Here are some of the latest and greatest blog posts from some of the best health blogs around. Enjoy!
Conditioning Research teaches us what happens when red meat and red wine interact in the stomach.
The folks over at Diet Blog give us tips for staying active while we’re on vacation.
FitSugar teaches us how to do a multi-tasking tipping row.
Debs at Food is Love, meanwhile, briefs us on how to make a wholesome meal if your short on money and even shorter on time!
Hot on the heels of news that Burger King is releasing a “healthy” kids meal, HealthBolt examines whether kiddie meals are really worth it.
In a study to be published in the Journal of Consumer Research, researchers from the Technical University of Lisbon in Portugal suggest that single-serve packages do little to curb overeating and may actually lead consumers to eat more.
To determine the impact of smaller, individually packaged food items on overall consumption, researchers in one experiment asked students to consider their body shape and then gave them potato chips and instructed them to watch television. According to researchers, the students ate nearly twice as many chips when they were packaged in nine small bags as opposed to two larger ones. In addition, the students in the experiment showed fewer signs of hesitation before opening the smaller bags than they did when opening the larger ones.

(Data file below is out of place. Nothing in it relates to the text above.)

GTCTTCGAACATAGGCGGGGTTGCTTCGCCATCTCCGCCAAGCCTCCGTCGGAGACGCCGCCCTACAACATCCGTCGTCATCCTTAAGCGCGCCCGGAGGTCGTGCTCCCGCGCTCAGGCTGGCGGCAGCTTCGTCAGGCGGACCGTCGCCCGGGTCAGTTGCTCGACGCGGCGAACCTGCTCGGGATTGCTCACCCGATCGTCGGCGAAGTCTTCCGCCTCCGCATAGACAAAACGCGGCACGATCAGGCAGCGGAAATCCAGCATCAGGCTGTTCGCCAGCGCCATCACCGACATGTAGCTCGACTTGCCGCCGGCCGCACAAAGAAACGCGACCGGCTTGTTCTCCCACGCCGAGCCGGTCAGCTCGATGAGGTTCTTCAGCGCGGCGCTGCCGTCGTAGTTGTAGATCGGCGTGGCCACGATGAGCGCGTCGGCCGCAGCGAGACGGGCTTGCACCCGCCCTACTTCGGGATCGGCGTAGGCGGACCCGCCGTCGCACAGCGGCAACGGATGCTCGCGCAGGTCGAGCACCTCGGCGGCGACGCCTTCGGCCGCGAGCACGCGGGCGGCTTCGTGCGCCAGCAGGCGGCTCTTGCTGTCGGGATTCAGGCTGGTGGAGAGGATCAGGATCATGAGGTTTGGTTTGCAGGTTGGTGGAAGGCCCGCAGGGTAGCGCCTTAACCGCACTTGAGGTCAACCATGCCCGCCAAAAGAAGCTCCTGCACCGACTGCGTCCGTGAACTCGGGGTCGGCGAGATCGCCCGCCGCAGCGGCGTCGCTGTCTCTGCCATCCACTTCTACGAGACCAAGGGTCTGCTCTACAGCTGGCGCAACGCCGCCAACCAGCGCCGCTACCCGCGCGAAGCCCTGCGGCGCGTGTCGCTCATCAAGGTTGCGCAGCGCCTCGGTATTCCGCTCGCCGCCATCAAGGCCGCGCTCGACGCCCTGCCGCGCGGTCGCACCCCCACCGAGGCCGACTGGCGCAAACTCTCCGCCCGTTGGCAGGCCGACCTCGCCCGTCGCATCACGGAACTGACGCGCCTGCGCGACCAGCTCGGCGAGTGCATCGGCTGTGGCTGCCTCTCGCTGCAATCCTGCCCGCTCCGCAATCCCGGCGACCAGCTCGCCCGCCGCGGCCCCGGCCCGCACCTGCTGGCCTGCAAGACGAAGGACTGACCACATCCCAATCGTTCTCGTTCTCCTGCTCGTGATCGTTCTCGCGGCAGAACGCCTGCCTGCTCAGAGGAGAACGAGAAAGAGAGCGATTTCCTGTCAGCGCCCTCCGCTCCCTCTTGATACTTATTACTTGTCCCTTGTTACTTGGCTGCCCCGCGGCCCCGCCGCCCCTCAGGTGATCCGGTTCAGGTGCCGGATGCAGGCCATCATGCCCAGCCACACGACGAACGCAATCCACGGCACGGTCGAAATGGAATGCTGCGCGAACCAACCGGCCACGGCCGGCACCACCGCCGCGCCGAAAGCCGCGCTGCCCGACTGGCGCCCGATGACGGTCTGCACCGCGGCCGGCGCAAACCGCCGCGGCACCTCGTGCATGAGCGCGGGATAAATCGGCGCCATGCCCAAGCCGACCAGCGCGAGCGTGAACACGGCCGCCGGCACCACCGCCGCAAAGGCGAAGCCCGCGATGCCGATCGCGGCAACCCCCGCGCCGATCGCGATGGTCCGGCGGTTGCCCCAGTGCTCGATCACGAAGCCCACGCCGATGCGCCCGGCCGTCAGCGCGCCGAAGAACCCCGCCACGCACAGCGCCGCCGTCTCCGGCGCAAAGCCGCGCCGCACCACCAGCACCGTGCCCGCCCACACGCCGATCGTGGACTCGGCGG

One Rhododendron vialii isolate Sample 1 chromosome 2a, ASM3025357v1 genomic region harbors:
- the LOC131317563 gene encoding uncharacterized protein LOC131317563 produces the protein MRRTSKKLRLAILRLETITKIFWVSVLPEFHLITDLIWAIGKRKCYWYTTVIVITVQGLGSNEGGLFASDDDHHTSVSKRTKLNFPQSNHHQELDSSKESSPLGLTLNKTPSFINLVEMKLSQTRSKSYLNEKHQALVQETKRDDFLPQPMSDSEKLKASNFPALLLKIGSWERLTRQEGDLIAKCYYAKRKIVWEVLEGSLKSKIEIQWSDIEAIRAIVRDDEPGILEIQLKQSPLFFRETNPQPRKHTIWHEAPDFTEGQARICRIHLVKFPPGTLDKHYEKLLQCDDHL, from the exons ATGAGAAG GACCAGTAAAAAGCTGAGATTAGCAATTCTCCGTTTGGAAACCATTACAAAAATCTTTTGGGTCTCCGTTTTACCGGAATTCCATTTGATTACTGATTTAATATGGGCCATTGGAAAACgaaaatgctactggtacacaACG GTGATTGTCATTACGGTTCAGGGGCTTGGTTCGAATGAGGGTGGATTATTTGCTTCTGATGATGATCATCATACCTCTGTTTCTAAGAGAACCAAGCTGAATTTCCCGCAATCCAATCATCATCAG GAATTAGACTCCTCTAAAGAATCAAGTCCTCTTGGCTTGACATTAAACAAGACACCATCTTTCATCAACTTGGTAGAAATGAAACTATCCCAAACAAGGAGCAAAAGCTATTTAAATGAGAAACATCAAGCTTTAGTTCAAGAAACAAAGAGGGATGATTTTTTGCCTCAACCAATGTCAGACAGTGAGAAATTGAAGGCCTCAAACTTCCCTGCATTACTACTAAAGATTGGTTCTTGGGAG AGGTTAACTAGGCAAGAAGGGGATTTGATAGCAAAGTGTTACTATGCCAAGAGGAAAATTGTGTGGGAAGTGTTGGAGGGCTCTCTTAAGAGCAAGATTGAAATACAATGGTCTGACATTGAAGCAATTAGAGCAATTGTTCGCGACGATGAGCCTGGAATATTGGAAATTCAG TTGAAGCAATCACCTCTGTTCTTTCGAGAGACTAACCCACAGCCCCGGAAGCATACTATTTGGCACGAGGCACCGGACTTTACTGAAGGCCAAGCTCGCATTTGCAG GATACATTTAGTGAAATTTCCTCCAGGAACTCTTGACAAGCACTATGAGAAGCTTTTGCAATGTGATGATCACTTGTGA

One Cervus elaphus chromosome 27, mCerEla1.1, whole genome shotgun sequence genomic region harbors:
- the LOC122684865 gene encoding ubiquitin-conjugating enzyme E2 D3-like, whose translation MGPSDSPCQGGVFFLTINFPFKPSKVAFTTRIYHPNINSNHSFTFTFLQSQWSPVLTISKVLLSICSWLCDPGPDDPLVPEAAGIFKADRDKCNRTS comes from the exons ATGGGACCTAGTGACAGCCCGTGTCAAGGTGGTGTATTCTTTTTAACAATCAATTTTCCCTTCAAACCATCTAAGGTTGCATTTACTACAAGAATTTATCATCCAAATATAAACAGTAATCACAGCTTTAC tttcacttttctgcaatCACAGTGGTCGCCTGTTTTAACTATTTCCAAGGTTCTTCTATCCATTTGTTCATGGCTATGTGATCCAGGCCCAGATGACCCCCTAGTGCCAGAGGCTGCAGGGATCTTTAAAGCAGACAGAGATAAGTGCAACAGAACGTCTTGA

The Definitive Guide to Grains post last month got people talking about alternatives to the traditional rice, potato, and breads that load up the typical American dinner plate. For some, gluten is the major consideration. For others, it’s the glycemic load itself. While the Primal Blueprint recommends avoiding grains and higher glycemic foods altogether, at some point or another most of us partake in the context of occasional compromise. Additionally, some of us consciously choose to include grain alternatives in our diets more regularly for varied reasons surrounding personal taste, economical savings, environmental commitments, or alternative nutrient sources (particularly for vegetarians).
Perhaps you’ve been reading MDA for some time now, finding yourself intrigued, maybe even testing the waters a bit. The Primal Blueprint sounds good to you. It speaks to you. It makes sense. The mind is clearly motivated, but the heart is, well, a bit trepidatious. Maybe the “Act As If” challenge interested you, inspired you, but you’re not quite there yet:
“Compared to my lifestyle now, I don’t know if I could make this big of a change.”
“Do I trust that I could stick to this kind of life?”
“Maybe this is just for diehards. Do I really have it in me to be part of something like this?”
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